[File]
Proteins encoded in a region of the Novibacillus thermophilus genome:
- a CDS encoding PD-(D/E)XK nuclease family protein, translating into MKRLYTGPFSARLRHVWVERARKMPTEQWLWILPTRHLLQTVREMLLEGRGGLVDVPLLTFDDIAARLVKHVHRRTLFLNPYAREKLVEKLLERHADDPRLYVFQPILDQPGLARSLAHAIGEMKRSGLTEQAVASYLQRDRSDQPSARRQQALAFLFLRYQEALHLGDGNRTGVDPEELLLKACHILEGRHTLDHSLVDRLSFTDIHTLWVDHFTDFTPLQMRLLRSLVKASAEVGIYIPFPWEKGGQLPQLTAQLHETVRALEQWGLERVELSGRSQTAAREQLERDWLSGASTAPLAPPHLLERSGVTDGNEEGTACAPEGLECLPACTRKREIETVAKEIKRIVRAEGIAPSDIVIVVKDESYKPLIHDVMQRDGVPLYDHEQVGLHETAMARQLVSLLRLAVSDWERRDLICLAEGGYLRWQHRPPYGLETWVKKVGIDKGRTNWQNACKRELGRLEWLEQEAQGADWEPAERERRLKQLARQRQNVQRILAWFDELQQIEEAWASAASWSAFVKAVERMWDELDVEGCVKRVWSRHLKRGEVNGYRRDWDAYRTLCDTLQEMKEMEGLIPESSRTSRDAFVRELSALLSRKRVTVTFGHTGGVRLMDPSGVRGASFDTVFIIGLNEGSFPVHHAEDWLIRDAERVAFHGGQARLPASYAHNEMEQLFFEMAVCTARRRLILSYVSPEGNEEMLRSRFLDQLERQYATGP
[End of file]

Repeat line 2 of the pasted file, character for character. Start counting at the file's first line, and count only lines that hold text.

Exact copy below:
- a CDS encoding PD-(D/E)XK nuclease family protein, translating into MKRLYTGPFSARLRHVWVERARKMPTEQWLWILPTRHLLQTVREMLLEGRGGLVDVPLLTFDDIAARLVKHVHRRTLFLNPYAREKLVEKLLERHADDPRLYVFQPILDQPGLARSLAHAIGEMKRSGLTEQAVASYLQRDRSDQPSARRQQALAFLFLRYQEALHLGDGNRTGVDPEELLLKACHILEGRHTLDHSLVDRLSFTDIHTLWVDHFTDFTPLQMRLLRSLVKASAEVGIYIPFPWEKGGQLPQLTAQLHETVRALEQWGLERVELSGRSQTAAREQLERDWLSGASTAPLAPPHLLERSGVTDGNEEGTACAPEGLECLPACTRKREIETVAKEIKRIVRAEGIAPSDIVIVVKDESYKPLIHDVMQRDGVPLYDHEQVGLHETAMARQLVSLLRLAVSDWERRDLICLAEGGYLRWQHRPPYGLETWVKKVGIDKGRTNWQNACKRELGRLEWLEQEAQGADWEPAERERRLKQLARQRQNVQRILAWFDELQQIEEAWASAASWSAFVKAVERMWDELDVEGCVKRVWSRHLKRGEVNGYRRDWDAYRTLCDTLQEMKEMEGLIPESSRTSRDAFVRELSALLSRKRVTVTFGHTGGVRLMDPSGVRGASFDTVFIIGLNEGSFPVHHAEDWLIRDAERVAFHGGQARLPASYAHNEMEQLFFEMAVCTARRRLILSYVSPEGNEEMLRSRFLDQLERQYATGP